by Christopher Nardella, Staff Writer, All Habs Hockey Magazine

Tomas Plekanec (Photo by Getty Images)
Tomas Plekanec (Photo by Getty Images)

MONTREAL, QC. — At 33 years of age, having spent his entire NHL career with the Canadiens, Tomas Plekanec is signed to a two-year extension which will expire at the end of the 2017-’18 season. With the likes of Michael McCarron, Charles Hudon and possibly Nikita Scherbak developing in the wings, the Czech center’s roster spot isn’t guaranteed for eternity. As Plekanec’s contract is fading, his utility to the team that drafted him is not as crucial as one might think.

Plekanec, the longest-tenured Canadiens’ core forward, has been a member of the organization since 2002, playing in the NHL on a full-time basis since 2005. The Czech’s $12 million contract extension was agreed upon early on last season, preceded by constant fan discussion regarding the centreman’s future in Montreal. With the farm system slowly developing centres as his contract comes to an end, the debate on Plekanec’s usefulness could be reaching a precipice.

Seldom having offensively-minded wingers, the 33-year old has been a mainstay atop the organization’s point total since his beginnings in the NHL. Since 2007-08, Plekanec has been within the team’s top three point-getters six times, including last season, leading centres in points five times. He led the team in point during the 2009-’10 and 2010-’11 seasons.

Despite mal-sentiment aimed at his way from certain sources about his playoff performance, Plekanec has led Habs centres in points during three out of the last four post-season runs,  Detractors of the Czech forward often overlook his defensive prowess and the role that he is assigned by the coaching staff.

In recent years, Plekanec has spent the majority of his time on the team’s second line, with David Desharnais superceding him on the roster. However, in 2015-16, Plekanec occupied the team’s number one center position for an elongated period of time prior to the emergence of Alex Galchenyuk.

With Plekanec playing out of place a good deal of the time, unrealistic expectations surfaced about the 5-foot-11-inch, two-way forward.  Among forwards that played at least 65 games last season, Plekanec recorded the second-lowest scoring chances against per 60 minutes (SCA/60) at 8.56, with Lars Eller being the only one to best him. Plekanec is also the team’s premier offensive shot-blocker with 46 last season, nine better than Max Pacioretty. Since 2007, Plekanec has the organization’s second-lowest Corsi-against per 60 at 58.92. Utility-man Glen Metropolit is the only one to have superior numbers in that category.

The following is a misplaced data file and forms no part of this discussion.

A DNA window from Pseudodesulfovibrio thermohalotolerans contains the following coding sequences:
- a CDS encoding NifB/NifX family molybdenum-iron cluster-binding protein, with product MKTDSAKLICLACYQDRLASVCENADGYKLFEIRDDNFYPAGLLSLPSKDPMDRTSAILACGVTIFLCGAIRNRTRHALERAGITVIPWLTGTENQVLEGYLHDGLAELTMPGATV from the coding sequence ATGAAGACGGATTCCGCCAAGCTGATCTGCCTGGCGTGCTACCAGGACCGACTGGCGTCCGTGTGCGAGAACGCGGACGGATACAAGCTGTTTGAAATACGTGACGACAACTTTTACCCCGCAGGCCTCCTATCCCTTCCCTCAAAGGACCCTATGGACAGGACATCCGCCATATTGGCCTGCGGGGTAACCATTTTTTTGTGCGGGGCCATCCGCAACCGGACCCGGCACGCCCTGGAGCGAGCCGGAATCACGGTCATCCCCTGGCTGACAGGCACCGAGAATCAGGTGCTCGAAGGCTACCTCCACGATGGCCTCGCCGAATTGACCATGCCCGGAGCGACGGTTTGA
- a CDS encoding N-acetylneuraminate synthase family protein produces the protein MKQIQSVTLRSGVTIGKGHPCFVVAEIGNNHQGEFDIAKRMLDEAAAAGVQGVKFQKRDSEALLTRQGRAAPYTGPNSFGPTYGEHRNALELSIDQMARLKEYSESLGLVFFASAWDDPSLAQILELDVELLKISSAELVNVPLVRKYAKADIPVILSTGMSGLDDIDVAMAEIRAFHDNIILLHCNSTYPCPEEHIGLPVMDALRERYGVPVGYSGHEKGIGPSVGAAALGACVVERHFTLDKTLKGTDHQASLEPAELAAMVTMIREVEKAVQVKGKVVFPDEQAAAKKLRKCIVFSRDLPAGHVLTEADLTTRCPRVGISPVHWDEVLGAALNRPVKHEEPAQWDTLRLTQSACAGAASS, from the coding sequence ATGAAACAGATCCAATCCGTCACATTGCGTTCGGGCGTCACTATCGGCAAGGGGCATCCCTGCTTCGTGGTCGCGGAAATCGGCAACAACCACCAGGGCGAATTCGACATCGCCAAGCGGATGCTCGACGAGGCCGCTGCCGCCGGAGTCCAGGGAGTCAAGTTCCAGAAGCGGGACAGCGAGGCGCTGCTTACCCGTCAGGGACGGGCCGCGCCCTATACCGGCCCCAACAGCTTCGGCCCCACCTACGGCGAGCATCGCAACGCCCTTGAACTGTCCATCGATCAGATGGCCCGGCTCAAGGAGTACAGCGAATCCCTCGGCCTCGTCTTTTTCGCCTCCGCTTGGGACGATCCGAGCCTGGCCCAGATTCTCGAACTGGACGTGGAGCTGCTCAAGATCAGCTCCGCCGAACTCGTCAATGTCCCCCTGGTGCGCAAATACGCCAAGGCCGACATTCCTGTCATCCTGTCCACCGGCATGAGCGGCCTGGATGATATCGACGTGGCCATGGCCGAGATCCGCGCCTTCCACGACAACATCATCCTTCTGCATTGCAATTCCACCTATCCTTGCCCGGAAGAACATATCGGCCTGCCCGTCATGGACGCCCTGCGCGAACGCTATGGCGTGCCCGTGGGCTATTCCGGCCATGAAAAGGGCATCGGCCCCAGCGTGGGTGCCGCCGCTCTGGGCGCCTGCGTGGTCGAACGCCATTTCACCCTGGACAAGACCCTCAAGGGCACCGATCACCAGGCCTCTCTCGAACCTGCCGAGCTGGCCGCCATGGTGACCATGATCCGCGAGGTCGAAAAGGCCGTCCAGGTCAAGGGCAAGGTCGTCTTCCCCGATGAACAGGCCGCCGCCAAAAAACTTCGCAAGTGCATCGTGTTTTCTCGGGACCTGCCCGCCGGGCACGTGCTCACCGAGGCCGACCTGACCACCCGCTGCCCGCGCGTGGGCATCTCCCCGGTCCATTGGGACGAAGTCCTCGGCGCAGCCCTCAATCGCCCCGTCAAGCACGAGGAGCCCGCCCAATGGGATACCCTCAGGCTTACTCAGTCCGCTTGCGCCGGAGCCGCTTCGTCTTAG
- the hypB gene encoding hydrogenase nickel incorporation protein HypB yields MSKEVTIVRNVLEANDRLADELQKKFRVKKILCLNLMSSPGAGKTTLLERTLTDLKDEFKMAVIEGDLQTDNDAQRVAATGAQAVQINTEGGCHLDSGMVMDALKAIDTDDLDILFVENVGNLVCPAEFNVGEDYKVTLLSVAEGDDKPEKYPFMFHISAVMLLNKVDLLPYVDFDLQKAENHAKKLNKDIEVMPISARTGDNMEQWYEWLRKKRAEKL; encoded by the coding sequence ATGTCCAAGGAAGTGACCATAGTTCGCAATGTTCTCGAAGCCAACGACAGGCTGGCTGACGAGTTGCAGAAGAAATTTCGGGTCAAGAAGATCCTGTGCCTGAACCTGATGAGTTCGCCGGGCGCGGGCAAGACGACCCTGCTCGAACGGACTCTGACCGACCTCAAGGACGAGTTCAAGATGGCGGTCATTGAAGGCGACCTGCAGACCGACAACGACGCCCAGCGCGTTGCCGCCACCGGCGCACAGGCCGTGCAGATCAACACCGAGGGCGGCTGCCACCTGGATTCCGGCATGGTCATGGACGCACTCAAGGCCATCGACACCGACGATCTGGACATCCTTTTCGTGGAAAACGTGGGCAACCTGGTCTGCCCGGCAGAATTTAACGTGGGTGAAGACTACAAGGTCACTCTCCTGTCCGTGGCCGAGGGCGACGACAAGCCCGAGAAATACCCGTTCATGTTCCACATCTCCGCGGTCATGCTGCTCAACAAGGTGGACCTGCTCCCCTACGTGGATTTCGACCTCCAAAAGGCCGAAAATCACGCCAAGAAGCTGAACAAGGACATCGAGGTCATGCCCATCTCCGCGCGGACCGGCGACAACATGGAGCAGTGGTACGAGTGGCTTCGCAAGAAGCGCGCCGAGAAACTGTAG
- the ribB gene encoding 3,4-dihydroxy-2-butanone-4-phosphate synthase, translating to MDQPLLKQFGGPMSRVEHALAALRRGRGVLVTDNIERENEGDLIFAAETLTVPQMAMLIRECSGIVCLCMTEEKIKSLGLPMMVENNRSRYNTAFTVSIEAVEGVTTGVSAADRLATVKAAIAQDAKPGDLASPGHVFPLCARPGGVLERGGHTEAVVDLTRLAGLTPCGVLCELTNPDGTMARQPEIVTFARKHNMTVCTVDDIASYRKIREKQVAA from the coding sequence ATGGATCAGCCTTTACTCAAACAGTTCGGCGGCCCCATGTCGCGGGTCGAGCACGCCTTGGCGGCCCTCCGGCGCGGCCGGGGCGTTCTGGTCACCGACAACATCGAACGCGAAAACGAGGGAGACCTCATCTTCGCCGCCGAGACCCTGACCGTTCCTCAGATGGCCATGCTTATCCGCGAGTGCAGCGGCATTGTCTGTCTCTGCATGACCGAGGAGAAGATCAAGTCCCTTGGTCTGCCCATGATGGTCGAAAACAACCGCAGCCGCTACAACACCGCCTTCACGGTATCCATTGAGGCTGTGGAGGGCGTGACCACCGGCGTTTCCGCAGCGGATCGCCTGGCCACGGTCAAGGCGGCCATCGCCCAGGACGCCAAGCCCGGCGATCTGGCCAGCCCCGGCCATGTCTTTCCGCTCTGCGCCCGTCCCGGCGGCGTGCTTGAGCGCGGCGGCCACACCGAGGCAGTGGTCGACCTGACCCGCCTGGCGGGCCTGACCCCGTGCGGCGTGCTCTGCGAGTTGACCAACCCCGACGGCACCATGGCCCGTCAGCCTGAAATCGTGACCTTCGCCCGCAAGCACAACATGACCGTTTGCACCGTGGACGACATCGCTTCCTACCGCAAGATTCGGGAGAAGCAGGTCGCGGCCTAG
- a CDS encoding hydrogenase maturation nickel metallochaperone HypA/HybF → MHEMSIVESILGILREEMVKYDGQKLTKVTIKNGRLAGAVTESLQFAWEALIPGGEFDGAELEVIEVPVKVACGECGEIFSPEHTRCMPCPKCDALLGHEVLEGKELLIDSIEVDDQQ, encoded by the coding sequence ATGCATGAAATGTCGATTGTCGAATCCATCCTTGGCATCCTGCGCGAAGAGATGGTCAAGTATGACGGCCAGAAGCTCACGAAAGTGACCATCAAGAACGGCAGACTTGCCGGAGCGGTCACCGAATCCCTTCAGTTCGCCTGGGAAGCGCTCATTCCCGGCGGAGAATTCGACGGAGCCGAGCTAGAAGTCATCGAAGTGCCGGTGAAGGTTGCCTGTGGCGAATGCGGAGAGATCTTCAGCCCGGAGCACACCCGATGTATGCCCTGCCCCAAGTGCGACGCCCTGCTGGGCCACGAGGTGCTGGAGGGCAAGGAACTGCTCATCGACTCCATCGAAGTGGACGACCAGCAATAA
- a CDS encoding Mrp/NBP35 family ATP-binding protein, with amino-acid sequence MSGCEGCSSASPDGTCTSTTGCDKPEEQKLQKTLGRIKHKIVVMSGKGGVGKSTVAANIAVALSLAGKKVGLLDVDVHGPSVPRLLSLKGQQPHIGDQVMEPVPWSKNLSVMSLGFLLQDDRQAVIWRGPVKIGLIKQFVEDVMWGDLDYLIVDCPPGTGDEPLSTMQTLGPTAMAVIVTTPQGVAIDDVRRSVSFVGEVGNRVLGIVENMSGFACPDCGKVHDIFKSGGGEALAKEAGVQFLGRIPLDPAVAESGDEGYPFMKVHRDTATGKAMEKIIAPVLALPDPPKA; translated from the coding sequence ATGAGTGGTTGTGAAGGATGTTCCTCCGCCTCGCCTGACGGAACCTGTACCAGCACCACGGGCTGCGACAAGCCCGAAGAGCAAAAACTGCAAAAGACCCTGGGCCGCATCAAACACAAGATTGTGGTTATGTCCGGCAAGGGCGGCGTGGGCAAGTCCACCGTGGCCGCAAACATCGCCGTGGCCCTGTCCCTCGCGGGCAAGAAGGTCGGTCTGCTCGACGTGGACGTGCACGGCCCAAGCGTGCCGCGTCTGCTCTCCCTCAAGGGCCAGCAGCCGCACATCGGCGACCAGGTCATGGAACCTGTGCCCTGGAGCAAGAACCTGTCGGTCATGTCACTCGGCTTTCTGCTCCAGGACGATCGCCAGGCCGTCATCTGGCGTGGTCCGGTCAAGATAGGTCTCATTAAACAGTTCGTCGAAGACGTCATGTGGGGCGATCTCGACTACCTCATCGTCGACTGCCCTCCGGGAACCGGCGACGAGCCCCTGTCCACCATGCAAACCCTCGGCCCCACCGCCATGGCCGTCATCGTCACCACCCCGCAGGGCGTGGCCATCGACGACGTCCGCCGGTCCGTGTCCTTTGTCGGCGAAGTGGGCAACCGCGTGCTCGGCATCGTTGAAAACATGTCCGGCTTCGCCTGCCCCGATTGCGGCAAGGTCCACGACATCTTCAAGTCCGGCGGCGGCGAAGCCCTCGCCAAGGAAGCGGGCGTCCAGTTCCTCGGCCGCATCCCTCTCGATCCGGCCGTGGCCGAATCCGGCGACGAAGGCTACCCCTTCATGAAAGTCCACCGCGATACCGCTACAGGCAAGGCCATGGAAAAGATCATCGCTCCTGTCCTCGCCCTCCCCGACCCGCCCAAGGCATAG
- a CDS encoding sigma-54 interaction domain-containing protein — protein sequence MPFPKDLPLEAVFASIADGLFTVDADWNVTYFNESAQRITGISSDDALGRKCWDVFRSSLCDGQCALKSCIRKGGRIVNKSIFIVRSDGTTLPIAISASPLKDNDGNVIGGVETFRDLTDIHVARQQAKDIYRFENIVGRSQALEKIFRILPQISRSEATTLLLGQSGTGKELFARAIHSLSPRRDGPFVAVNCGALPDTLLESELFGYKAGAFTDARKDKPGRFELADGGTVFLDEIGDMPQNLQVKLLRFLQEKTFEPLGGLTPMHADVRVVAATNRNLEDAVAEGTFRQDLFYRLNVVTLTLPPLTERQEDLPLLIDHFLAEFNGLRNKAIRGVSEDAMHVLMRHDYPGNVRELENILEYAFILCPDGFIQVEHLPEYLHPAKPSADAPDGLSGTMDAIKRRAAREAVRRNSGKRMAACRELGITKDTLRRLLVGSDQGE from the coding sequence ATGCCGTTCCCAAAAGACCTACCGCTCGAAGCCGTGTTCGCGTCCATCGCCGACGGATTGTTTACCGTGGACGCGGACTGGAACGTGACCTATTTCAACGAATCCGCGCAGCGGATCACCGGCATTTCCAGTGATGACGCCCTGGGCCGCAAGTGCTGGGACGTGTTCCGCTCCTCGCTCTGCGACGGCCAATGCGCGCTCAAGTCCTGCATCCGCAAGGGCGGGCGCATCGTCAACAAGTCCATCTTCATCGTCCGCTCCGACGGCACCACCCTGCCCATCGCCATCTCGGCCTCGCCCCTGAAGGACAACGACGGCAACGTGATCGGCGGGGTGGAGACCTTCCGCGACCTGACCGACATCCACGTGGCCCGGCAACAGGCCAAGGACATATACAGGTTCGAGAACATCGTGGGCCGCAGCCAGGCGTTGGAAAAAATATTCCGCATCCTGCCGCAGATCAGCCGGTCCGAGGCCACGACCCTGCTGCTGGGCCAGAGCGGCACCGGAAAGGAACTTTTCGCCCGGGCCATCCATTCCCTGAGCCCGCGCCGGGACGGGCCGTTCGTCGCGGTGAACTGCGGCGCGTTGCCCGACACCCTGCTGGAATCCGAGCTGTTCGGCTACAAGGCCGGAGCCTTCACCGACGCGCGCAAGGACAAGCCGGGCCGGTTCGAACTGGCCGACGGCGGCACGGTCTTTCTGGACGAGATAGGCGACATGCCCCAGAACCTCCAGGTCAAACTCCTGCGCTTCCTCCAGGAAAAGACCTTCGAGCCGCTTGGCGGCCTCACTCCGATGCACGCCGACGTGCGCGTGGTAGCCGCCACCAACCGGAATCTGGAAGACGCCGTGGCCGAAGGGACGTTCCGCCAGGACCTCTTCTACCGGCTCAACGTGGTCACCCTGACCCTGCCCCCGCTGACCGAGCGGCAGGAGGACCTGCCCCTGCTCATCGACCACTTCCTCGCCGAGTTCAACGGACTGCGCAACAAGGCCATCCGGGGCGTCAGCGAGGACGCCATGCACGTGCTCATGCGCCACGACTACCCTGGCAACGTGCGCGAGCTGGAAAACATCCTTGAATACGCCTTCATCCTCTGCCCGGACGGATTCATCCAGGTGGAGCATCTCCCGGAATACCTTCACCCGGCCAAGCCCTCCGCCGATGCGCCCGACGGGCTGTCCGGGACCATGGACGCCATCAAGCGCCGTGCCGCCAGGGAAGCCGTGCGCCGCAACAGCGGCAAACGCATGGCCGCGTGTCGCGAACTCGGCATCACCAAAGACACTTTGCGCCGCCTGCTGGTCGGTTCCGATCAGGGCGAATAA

However, Tomas Plekanec might not be as defensively astute as one might presume from watching him play on a nightly basis. In several  advanced analytics categories, the former 71st overall pick is constantly ranked in the bottom portion of the team. In addition, despite the glowing numbers last season, Plekanec’s SCA/60 has been among the worst in the organization for nine years prior to 2015-16.

As for the category of shots against per 60, Plekanec has been among the worst in the organization over the past three years with 31.75 SA/60. Interestingly, Alex Galchenyuk has been better than Plekanec in the aforementioned categories since 2013-14.

The Team Czech Republic captain also has other stats that call into question his defensive prowess. Since the first full season following the lockout, Plekanec has the organization’s worst expected goals against. Even when weighing it against ice time, he is still among the worst on the organization, in the realm of Rene Bourque, Ryan White and Daniel Briere. Once again, Galchenyuk is superior in this category.

These porous defensive stats can be attributed to his quality of competition. Over the past three years, Plekanec has the second-highest TOI QoC trailing only Brian Gionta in that category. However, Lars Eller, whom the Canadiens traded to Washington for two second-round picks this off-season, is exceedingly more proficient than Plekanec in almost all defensive categories. Alex Galchenyuk has better number in many categories as well, however, one must take into account Plekanec’s elevated TOI QoC. Galchenyuk’s is TOI QoC is .45 points lower than the Canadiens’ assistant captain with Eller’s being .81 points lower.

The transaction that sent Eller to the Metropolitan division may have a massive impact on the future of the Canadiens. With a main defensive contributor gone, Plekanec might be seen as crucial, as there is truly no other player who can fill his role and match the number of minutes he plays. Jacob de la Rose has the profile defensively, however picking spots where to insert primarily offensive and primarily defensive players might become tricky.

Plekanec will be 34-years-old at the termination of his current contract. In my opinion, it would not be prudent to commit six million to him again, especially not on a two-year term. Should he re-sign to a costly, multi-year deal, it would severely handicap Montreal.

Both Max Pacioretty and Carey Price are in line for salary increases from their respective $4.5 and $6.5 million cap hits. In addition, Alex Galchenyuk, who is poised to continue his path towards becoming an elite offensive talent, will be in need of a new contract at the end of the upcoming season.

Some may see Plekanec, the former 70-point man, as irreplaceable. However, as we examine of all of the variables surrounding the longest-tenured Canadiens forward, it’s becoming clear to me that it’s increasingly doubtful we’ll see Tomas Plekanec in a Montreal Canadiens jersey past the 2017-18 season.


Comments are closed.